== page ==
The FDA has released a statement confirming that they found E. coli O121 isolates from an open sample of General Mills flour belonging to a consumer who was sickened with the pathogenic bacteria. The government used whole genome sequencing to analyze the E. coli bacteria. The isolate was closely genetically related to the clinical isolates taken from sick people. The flour came from a lot that General Mills has recalled.
At least 38 people in 20 states have been sickened with the outbreak strain of E. coli O121. Ten people have been hospitalized because their illnesses are so severe. Some of those who got sick had eaten or handled raw dough. The case count by state is: Alabama (1), Arkansas (1), Arizona (2), California (1), Colorado (4), Iowa (1), Illinois (4) Massachusetts (2), Maryland (1), Michigan (4), Minnesota (3), Missouri (1), Montana (1), New York (1), Oklahoma (2), Pennsylvania (2), Texas (2), Virginia (2), Washington (2), and Wisconsin (1)
The traceback investigation conducted by the FDA found that the raw dough eaten or handled by sick people or used in restaurants was made using General Mills flour that was produced in the same week at the General Mills facility in Kansas City, Missouri. The flour in question was produced in the same week in November 2015.
General Mills has voluntarily recalled flour products produced between November 14, 2015 and December 4, 2015. The products were sold under the brand names Gold Medal flour, Signature Kitchens flour, and Gold Medal Wondra flour. The varieties of flour recalled are unbleached, all-purpose, and self-rising. General Mills also sells flour products in bulk to customers who use it to make other products. These customers have been contacted directly.
Since flour has a long shelf life, and since many people decant flour into other containers, these products could still be in people’s homes. If you have any of these recalled products in your home, or if you are not sure, throw it away. Do not use it even if you are going to thoroughly bake or cook it. Flour can drift all over your kitchen. And 10 E. coli bacteria, which are enough to make you seriously ill, can easily fit on a speck of flour. If you put the flour into another container, wash that container well before you add any other food product.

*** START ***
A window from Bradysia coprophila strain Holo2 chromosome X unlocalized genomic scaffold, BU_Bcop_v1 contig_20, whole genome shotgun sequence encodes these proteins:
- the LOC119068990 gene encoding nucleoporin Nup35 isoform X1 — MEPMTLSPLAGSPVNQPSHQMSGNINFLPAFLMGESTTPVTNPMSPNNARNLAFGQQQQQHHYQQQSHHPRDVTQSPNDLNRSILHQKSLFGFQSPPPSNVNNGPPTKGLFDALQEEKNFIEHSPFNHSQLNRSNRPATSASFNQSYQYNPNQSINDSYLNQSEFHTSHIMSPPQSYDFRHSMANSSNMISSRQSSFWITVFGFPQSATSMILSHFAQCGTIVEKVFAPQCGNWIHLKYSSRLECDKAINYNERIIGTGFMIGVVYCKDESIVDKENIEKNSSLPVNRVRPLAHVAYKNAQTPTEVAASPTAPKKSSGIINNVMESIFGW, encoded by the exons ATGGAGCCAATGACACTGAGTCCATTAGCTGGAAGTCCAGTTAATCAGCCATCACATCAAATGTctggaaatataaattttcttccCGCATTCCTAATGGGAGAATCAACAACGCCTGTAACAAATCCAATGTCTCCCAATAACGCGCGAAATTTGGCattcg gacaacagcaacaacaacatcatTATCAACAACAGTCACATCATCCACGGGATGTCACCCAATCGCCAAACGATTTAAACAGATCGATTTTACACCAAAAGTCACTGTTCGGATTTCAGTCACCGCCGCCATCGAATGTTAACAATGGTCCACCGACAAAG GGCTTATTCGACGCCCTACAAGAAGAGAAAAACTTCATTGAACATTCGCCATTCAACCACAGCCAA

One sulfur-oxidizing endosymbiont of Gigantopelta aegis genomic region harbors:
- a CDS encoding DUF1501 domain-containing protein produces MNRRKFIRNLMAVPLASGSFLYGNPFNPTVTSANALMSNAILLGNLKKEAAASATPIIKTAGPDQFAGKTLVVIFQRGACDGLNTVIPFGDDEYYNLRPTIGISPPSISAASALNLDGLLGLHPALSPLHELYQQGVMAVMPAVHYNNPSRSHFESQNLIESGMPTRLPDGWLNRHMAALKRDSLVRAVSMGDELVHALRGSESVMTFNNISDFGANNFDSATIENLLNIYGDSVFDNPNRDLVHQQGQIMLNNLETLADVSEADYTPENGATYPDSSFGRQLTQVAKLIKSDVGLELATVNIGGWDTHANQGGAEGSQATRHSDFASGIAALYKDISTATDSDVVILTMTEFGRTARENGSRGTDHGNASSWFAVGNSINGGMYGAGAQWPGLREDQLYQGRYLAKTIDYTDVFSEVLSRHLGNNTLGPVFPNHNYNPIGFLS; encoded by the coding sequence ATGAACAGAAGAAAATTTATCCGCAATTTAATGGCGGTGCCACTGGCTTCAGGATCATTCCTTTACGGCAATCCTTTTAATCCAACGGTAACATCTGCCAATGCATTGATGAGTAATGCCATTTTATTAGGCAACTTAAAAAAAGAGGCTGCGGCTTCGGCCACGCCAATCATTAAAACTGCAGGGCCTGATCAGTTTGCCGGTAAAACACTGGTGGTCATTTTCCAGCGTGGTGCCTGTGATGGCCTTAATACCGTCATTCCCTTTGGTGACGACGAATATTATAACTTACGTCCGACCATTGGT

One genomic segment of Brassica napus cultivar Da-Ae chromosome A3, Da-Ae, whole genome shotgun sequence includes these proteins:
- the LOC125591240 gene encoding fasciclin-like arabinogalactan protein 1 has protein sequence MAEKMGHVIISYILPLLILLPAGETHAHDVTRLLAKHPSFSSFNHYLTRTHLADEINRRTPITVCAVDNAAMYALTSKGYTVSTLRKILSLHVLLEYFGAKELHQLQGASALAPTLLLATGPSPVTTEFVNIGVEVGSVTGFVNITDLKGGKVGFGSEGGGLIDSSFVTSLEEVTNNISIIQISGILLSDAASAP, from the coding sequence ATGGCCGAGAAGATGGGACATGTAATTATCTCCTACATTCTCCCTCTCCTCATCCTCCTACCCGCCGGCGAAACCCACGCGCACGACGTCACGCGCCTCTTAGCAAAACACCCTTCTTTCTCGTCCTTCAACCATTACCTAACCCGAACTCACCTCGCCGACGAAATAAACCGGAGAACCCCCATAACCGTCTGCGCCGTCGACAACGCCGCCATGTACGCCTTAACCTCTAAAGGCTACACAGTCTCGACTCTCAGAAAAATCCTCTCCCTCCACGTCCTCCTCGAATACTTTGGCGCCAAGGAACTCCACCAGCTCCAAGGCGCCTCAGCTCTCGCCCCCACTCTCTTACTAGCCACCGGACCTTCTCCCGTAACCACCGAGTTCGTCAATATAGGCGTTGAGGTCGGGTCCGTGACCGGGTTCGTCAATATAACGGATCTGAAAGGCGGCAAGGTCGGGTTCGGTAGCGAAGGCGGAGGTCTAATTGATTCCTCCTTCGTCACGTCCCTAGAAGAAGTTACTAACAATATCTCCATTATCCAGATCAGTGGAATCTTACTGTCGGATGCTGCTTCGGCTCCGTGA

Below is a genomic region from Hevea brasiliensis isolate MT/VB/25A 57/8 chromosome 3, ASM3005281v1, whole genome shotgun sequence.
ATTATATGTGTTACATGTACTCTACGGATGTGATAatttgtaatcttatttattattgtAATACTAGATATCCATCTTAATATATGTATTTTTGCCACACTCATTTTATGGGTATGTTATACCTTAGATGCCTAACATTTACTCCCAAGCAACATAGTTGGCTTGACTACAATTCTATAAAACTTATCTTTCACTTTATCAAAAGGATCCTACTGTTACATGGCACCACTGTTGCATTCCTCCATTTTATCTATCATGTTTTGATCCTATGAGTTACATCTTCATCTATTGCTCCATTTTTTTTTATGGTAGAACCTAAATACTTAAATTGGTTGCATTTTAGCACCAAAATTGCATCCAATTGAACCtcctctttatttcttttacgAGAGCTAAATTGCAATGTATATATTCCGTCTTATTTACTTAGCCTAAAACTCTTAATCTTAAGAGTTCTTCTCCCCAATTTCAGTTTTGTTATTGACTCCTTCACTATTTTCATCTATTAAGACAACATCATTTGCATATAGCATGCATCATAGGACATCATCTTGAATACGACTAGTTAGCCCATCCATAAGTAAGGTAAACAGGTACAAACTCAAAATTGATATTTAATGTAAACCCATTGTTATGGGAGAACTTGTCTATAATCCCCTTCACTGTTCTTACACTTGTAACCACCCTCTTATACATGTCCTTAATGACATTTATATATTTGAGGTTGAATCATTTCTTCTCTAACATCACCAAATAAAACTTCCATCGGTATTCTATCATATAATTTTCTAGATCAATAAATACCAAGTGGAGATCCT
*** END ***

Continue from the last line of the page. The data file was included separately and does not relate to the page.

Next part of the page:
Eating raw dough, even if you make it without eggs or with pasteurized eggs, is a food safety risk. The flour can be contamianted, as evidenced by this outbreak. Do not taste raw flour or batter. Wash any bowls, utensils, and work surfaces used when you were working with the flour with hot water and soap. And wash your hands with soap and water after baking and after handling raw doughs or batters.
The symptoms of E. coli food poisoning include diarrhea which is often bloody and/or watery, severe abdominal cramps, a mild fever, and perhaps vomiting. People usually get sick three to four days after exposure to the pathogenic bacteria. If you do get sick, see your doctor. E. coli infections can develop into hemolytic uremic syndrome if they are improperly treated, or if the patient is very young or old.